EL PASO COUNTY, Colo. — As the coronavirus swept through Colorado’s penal institutions, El Paso County jail inmates went months without access to masks, even facing threats of discipline if they tried to use bed sheets or underwear as face coverings, the ACLU of Colorado said Sunday in a class-action lawsuit alleging widespread failures at the jail.
A 36-page complaint in U.S. District Court in Denver alleges that Sheriff Bill Elder’s “deliberate indifference” to the dangers of COVID-19 set the stage for a late-October outbreak that infected more than 1,000 inmates — more than any other jail or prison in the state.
Elder is the sole defendant in the suit, which seeks improvements — including better medical care for the ill and two free cloth masks for each inmate — rather than monetary damages.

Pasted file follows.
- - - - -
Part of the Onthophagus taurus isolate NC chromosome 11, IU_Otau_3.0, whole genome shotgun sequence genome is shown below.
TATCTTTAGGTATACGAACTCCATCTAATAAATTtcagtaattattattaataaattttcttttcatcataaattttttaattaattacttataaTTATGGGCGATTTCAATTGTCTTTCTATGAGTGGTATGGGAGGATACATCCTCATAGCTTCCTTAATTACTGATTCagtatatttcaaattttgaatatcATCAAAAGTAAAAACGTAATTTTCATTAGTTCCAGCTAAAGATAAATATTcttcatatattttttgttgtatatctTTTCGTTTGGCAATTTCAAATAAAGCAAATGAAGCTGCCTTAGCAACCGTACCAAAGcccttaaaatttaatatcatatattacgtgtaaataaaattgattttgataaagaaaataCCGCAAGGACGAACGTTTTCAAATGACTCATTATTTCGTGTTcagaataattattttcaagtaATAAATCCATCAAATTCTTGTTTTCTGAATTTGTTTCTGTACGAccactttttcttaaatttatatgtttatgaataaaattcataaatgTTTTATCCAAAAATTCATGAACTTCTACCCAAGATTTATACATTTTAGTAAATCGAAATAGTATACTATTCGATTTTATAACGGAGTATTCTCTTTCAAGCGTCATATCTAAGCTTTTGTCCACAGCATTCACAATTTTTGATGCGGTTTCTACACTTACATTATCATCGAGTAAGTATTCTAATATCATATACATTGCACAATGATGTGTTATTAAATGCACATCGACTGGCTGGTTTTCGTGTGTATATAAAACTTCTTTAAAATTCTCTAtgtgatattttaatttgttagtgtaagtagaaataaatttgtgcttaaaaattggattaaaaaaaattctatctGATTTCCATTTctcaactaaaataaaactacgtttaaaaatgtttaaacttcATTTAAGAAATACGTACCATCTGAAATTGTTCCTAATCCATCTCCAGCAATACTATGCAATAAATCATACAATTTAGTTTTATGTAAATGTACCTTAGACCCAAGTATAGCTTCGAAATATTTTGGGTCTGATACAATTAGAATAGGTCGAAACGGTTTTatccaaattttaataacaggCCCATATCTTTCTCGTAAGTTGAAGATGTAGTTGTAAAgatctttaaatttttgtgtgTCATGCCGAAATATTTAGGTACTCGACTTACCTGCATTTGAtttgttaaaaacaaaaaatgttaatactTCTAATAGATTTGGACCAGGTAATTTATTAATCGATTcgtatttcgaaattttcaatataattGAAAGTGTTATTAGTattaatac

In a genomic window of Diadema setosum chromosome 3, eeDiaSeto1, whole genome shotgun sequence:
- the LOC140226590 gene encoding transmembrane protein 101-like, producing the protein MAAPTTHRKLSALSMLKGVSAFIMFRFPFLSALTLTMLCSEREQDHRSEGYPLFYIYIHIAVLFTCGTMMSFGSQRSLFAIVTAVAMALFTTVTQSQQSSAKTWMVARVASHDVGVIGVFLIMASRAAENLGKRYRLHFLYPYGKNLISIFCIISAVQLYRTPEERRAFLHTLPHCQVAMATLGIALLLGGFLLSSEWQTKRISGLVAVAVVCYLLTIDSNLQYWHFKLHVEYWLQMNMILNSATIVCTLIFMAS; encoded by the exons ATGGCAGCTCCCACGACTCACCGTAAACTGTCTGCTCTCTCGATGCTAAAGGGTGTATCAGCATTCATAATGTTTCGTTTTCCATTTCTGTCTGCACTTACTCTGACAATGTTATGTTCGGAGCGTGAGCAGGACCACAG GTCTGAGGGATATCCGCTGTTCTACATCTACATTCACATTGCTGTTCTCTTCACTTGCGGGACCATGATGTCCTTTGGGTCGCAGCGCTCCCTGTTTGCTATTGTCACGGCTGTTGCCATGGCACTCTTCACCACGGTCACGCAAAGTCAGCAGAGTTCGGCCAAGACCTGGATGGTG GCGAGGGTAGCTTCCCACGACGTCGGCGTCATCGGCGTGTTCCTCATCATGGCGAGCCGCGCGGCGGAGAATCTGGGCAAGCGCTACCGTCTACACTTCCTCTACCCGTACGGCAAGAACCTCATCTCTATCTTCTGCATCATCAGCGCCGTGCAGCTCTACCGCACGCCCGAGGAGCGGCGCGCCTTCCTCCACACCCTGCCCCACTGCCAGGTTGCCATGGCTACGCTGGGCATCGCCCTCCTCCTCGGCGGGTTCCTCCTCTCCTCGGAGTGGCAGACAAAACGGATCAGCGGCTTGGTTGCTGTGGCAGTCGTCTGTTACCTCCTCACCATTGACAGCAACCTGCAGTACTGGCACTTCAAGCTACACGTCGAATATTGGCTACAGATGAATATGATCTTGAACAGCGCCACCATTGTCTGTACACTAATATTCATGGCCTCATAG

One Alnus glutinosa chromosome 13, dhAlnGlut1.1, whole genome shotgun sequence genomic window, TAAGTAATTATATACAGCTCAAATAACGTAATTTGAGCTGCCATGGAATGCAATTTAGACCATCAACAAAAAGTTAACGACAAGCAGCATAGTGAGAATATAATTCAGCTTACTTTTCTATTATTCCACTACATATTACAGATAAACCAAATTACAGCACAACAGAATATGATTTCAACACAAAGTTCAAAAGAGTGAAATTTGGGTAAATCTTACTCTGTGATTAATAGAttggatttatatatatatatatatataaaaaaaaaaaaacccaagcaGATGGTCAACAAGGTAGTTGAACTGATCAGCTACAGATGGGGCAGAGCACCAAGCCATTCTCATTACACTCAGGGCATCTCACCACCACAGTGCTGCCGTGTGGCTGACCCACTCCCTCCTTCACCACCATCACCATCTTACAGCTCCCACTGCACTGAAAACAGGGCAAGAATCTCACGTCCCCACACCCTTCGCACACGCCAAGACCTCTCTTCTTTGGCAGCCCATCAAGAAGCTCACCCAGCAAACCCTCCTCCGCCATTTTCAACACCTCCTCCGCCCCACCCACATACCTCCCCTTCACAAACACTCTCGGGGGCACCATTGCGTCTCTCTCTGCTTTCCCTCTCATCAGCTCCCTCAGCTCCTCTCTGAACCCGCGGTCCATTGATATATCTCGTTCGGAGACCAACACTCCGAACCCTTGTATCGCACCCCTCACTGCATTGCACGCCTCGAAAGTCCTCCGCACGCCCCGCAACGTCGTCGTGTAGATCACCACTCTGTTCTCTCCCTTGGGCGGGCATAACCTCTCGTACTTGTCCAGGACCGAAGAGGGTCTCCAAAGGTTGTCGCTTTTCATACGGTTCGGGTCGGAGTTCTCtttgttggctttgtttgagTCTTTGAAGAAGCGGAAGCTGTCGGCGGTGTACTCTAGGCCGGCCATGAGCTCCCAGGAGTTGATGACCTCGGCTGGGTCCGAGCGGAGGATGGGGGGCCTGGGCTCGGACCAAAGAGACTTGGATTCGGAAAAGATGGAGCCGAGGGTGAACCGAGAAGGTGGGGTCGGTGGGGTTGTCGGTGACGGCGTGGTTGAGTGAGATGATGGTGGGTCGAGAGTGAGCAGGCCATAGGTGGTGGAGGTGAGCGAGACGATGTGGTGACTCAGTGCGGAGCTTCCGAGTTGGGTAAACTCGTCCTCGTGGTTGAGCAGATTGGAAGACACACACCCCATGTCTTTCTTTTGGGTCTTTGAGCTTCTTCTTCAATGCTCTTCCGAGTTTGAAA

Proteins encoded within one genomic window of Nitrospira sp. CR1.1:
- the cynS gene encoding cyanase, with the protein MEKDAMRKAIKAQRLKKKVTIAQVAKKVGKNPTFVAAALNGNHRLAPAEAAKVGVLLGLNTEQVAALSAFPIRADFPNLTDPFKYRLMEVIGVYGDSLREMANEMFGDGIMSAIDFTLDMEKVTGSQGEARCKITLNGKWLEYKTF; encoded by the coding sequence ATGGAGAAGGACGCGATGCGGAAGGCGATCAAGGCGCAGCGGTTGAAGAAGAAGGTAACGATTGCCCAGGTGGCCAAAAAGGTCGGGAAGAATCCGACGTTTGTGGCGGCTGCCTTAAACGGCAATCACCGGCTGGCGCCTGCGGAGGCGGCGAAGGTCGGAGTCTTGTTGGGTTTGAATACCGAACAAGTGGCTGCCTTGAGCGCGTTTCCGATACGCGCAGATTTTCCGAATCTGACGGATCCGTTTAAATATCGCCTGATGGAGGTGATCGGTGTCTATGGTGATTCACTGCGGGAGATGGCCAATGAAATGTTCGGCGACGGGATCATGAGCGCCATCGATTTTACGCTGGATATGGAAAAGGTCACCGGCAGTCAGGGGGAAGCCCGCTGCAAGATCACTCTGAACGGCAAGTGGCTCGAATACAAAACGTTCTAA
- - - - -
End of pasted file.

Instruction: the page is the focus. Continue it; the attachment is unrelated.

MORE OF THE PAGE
Among the Sheriff’s Office’s continuing missteps, the lawsuit alleged, were “disordered, mismanaged” policies that allowed sick and healthy inmates to freely mix, compounding what the ACLU calls a "mammoth, preventable outbreak." The suit says newly arrived inmates weren’t properly quarantined and cites spotty availability of masks after the Sheriff’s Office began providing them amid the growing outbreak, months after they had become commonplace in state prisons and many jails.
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